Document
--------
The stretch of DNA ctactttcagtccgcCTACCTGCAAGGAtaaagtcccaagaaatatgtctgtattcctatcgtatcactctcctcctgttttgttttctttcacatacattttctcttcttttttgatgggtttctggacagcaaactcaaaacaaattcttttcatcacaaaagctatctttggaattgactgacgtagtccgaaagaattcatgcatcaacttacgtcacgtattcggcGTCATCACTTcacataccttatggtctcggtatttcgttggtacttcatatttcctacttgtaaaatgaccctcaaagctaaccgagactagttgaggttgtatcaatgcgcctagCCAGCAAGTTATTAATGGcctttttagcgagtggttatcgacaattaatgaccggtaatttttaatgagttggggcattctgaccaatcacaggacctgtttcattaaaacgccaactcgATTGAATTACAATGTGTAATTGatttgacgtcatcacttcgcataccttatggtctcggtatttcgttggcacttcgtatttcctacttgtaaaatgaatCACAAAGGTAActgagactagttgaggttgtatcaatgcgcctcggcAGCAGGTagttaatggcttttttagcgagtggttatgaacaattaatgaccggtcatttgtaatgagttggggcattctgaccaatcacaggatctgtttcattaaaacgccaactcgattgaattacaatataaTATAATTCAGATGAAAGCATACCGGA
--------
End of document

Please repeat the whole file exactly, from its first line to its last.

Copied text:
The stretch of DNA ctactttcagtccgcCTACCTGCAAGGAtaaagtcccaagaaatatgtctgtattcctatcgtatcactctcctcctgttttgttttctttcacatacattttctcttcttttttgatgggtttctggacagcaaactcaaaacaaattcttttcatcacaaaagctatctttggaattgactgacgtagtccgaaagaattcatgcatcaacttacgtcacgtattcggcGTCATCACTTcacataccttatggtctcggtatttcgttggtacttcatatttcctacttgtaaaatgaccctcaaagctaaccgagactagttgaggttgtatcaatgcgcctagCCAGCAAGTTATTAATGGcctttttagcgagtggttatcgacaattaatgaccggtaatttttaatgagttggggcattctgaccaatcacaggacctgtttcattaaaacgccaactcgATTGAATTACAATGTGTAATTGatttgacgtcatcacttcgcataccttatggtctcggtatttcgttggcacttcgtatttcctacttgtaaaatgaatCACAAAGGTAActgagactagttgaggttgtatcaatgcgcctcggcAGCAGGTagttaatggcttttttagcgagtggttatgaacaattaatgaccggtcatttgtaatgagttggggcattctgaccaatcacaggatctgtttcattaaaacgccaactcgattgaattacaatataaTATAATTCAGATGAAAGCATACCGGA